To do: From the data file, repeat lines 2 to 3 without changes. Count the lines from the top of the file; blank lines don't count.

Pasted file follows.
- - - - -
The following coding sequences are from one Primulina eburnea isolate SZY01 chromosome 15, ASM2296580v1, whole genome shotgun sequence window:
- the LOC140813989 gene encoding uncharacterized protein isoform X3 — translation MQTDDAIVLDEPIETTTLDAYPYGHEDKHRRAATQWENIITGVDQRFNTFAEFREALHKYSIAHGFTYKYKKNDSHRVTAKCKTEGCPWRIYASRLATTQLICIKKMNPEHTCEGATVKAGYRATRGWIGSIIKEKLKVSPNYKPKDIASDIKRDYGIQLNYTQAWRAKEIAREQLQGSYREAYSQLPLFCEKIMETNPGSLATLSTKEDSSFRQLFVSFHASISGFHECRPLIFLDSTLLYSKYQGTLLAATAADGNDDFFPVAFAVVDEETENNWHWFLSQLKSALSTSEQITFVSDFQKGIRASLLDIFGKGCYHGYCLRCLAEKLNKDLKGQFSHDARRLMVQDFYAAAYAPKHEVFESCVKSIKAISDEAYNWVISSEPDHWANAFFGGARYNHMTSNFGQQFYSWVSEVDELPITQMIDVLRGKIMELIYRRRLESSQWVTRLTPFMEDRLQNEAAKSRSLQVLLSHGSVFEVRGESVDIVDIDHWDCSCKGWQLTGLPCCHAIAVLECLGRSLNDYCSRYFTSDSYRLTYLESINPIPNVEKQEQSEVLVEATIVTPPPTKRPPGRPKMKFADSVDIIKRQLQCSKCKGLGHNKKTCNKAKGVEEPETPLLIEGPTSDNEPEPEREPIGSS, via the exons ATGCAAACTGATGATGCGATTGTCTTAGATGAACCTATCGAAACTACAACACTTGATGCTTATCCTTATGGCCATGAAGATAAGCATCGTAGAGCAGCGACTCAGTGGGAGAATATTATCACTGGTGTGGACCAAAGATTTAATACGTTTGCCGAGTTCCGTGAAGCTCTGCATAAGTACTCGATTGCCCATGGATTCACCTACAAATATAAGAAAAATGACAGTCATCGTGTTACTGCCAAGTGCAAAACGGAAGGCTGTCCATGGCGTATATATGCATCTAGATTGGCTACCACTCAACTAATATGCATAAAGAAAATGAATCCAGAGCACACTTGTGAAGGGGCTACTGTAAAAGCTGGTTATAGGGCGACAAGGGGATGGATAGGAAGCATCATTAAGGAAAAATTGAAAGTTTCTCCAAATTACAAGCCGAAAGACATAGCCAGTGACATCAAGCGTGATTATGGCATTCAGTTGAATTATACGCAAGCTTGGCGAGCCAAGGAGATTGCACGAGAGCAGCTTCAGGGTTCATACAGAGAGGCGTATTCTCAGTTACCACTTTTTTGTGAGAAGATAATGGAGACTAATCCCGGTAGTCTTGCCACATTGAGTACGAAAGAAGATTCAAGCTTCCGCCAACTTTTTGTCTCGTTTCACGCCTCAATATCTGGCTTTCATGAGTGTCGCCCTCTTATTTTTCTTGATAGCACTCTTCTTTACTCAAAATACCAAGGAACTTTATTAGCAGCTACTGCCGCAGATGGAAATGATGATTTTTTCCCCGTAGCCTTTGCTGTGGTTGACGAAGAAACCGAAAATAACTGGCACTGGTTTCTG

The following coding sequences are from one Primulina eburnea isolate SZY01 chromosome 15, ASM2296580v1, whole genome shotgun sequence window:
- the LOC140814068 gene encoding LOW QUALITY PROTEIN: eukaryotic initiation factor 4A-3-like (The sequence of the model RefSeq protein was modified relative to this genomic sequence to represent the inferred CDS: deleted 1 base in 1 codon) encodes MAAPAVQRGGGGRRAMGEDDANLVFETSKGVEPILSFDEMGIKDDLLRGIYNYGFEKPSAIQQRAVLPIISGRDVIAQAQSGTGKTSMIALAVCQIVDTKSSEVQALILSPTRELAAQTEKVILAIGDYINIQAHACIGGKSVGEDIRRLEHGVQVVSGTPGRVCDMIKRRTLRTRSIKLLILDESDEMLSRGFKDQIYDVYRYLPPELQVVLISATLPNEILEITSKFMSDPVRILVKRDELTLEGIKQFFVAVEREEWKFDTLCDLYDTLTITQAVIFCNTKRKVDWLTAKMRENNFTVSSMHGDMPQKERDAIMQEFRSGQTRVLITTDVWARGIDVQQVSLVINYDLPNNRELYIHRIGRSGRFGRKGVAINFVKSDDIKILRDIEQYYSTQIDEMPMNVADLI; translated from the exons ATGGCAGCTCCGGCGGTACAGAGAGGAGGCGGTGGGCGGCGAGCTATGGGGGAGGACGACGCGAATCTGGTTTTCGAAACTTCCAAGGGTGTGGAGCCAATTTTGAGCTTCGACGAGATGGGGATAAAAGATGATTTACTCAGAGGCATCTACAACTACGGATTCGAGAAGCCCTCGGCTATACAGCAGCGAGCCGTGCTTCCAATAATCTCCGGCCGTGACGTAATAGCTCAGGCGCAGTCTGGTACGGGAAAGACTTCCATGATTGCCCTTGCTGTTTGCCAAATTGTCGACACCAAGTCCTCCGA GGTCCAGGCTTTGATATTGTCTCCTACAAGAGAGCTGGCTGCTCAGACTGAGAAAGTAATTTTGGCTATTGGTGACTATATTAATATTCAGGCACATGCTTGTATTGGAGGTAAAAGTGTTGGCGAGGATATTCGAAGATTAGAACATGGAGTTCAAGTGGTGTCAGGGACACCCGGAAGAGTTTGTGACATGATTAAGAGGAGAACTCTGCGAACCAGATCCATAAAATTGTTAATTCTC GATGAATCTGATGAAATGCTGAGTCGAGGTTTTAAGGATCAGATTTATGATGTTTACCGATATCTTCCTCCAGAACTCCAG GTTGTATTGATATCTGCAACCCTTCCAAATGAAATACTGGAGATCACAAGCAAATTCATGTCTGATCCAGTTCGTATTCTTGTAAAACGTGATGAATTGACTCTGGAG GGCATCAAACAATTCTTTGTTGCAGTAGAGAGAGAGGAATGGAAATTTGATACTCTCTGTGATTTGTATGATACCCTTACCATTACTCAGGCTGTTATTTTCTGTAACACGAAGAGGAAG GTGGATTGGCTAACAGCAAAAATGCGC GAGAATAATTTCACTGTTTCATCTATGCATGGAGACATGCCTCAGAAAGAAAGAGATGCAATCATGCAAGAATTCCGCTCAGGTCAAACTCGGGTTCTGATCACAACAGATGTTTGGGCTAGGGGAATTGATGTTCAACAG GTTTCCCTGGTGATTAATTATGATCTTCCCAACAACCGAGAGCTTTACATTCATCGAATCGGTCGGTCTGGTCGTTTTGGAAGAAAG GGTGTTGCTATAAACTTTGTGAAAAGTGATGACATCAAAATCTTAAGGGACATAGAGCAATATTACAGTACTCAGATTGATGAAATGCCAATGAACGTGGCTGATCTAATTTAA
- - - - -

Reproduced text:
- the LOC140813989 gene encoding uncharacterized protein isoform X3 — translation MQTDDAIVLDEPIETTTLDAYPYGHEDKHRRAATQWENIITGVDQRFNTFAEFREALHKYSIAHGFTYKYKKNDSHRVTAKCKTEGCPWRIYASRLATTQLICIKKMNPEHTCEGATVKAGYRATRGWIGSIIKEKLKVSPNYKPKDIASDIKRDYGIQLNYTQAWRAKEIAREQLQGSYREAYSQLPLFCEKIMETNPGSLATLSTKEDSSFRQLFVSFHASISGFHECRPLIFLDSTLLYSKYQGTLLAATAADGNDDFFPVAFAVVDEETENNWHWFLSQLKSALSTSEQITFVSDFQKGIRASLLDIFGKGCYHGYCLRCLAEKLNKDLKGQFSHDARRLMVQDFYAAAYAPKHEVFESCVKSIKAISDEAYNWVISSEPDHWANAFFGGARYNHMTSNFGQQFYSWVSEVDELPITQMIDVLRGKIMELIYRRRLESSQWVTRLTPFMEDRLQNEAAKSRSLQVLLSHGSVFEVRGESVDIVDIDHWDCSCKGWQLTGLPCCHAIAVLECLGRSLNDYCSRYFTSDSYRLTYLESINPIPNVEKQEQSEVLVEATIVTPPPTKRPPGRPKMKFADSVDIIKRQLQCSKCKGLGHNKKTCNKAKGVEEPETPLLIEGPTSDNEPEPEREPIGSS, via the exons ATGCAAACTGATGATGCGATTGTCTTAGATGAACCTATCGAAACTACAACACTTGATGCTTATCCTTATGGCCATGAAGATAAGCATCGTAGAGCAGCGACTCAGTGGGAGAATATTATCACTGGTGTGGACCAAAGATTTAATACGTTTGCCGAGTTCCGTGAAGCTCTGCATAAGTACTCGATTGCCCATGGATTCACCTACAAATATAAGAAAAATGACAGTCATCGTGTTACTGCCAAGTGCAAAACGGAAGGCTGTCCATGGCGTATATATGCATCTAGATTGGCTACCACTCAACTAATATGCATAAAGAAAATGAATCCAGAGCACACTTGTGAAGGGGCTACTGTAAAAGCTGGTTATAGGGCGACAAGGGGATGGATAGGAAGCATCATTAAGGAAAAATTGAAAGTTTCTCCAAATTACAAGCCGAAAGACATAGCCAGTGACATCAAGCGTGATTATGGCATTCAGTTGAATTATACGCAAGCTTGGCGAGCCAAGGAGATTGCACGAGAGCAGCTTCAGGGTTCATACAGAGAGGCGTATTCTCAGTTACCACTTTTTTGTGAGAAGATAATGGAGACTAATCCCGGTAGTCTTGCCACATTGAGTACGAAAGAAGATTCAAGCTTCCGCCAACTTTTTGTCTCGTTTCACGCCTCAATATCTGGCTTTCATGAGTGTCGCCCTCTTATTTTTCTTGATAGCACTCTTCTTTACTCAAAATACCAAGGAACTTTATTAGCAGCTACTGCCGCAGATGGAAATGATGATTTTTTCCCCGTAGCCTTTGCTGTGGTTGACGAAGAAACCGAAAATAACTGGCACTGGTTTCTG

The following coding sequences are from one Primulina eburnea isolate SZY01 chromosome 15, ASM2296580v1, whole genome shotgun sequence window: